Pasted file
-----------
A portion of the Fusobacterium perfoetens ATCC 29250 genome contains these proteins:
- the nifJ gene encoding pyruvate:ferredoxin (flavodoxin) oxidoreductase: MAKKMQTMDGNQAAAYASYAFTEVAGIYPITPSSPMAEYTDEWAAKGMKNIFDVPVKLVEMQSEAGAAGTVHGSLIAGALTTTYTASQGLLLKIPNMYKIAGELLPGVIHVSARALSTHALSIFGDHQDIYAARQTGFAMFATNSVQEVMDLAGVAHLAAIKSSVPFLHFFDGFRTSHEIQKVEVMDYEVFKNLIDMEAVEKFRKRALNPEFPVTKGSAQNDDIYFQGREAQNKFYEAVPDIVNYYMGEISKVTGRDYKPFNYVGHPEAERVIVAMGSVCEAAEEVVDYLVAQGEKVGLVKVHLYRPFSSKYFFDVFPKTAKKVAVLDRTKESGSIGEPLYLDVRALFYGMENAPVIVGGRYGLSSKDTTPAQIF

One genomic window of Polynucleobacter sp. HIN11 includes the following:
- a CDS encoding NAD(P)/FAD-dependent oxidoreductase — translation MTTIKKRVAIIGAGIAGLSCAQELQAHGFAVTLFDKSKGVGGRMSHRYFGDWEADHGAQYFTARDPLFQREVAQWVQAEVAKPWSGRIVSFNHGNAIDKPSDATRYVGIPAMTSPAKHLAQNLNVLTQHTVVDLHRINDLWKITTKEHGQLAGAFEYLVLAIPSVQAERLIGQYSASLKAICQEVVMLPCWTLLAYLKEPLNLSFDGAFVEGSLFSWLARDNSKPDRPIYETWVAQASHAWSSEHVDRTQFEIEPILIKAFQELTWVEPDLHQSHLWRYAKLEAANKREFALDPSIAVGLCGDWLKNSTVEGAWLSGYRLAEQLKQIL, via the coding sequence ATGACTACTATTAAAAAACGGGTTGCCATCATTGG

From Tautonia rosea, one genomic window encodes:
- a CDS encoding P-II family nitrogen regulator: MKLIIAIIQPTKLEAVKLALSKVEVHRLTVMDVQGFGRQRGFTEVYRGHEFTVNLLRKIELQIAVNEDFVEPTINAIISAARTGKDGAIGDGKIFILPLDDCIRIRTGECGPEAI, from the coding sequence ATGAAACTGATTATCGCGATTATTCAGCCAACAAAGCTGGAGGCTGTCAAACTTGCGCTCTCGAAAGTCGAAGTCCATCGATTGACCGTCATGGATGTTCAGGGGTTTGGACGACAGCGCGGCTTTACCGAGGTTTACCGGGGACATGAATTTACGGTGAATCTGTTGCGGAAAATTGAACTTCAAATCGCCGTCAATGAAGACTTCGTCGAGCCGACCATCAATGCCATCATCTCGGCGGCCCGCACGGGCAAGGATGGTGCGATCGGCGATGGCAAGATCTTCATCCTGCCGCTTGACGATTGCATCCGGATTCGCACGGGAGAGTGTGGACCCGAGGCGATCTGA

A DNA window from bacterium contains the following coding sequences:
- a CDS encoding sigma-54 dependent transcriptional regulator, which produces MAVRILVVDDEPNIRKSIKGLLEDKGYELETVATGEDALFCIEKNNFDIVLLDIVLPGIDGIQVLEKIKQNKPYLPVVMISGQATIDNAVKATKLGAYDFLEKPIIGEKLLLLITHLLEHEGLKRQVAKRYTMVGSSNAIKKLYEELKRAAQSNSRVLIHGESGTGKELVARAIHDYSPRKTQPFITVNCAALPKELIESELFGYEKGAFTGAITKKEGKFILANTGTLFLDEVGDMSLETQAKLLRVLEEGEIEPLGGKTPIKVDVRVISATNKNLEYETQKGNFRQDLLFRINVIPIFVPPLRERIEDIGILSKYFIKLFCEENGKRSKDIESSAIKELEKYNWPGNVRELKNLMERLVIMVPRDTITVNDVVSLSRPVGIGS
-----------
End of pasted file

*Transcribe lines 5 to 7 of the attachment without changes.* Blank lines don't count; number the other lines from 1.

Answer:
From Tautonia rosea, one genomic window encodes:
- a CDS encoding P-II family nitrogen regulator: MKLIIAIIQPTKLEAVKLALSKVEVHRLTVMDVQGFGRQRGFTEVYRGHEFTVNLLRKIELQIAVNEDFVEPTINAIISAARTGKDGAIGDGKIFILPLDDCIRIRTGECGPEAI, from the coding sequence ATGAAACTGATTATCGCGATTATTCAGCCAACAAAGCTGGAGGCTGTCAAACTTGCGCTCTCGAAAGTCGAAGTCCATCGATTGACCGTCATGGATGTTCAGGGGTTTGGACGACAGCGCGGCTTTACCGAGGTTTACCGGGGACATGAATTTACGGTGAATCTGTTGCGGAAAATTGAACTTCAAATCGCCGTCAATGAAGACTTCGTCGAGCCGACCATCAATGCCATCATCTCGGCGGCCCGCACGGGCAAGGATGGTGCGATCGGCGATGGCAAGATCTTCATCCTGCCGCTTGACGATTGCATCCGGATTCGCACGGGAGAGTGTGGACCCGAGGCGATCTGA

A DNA window from bacterium contains the following coding sequences: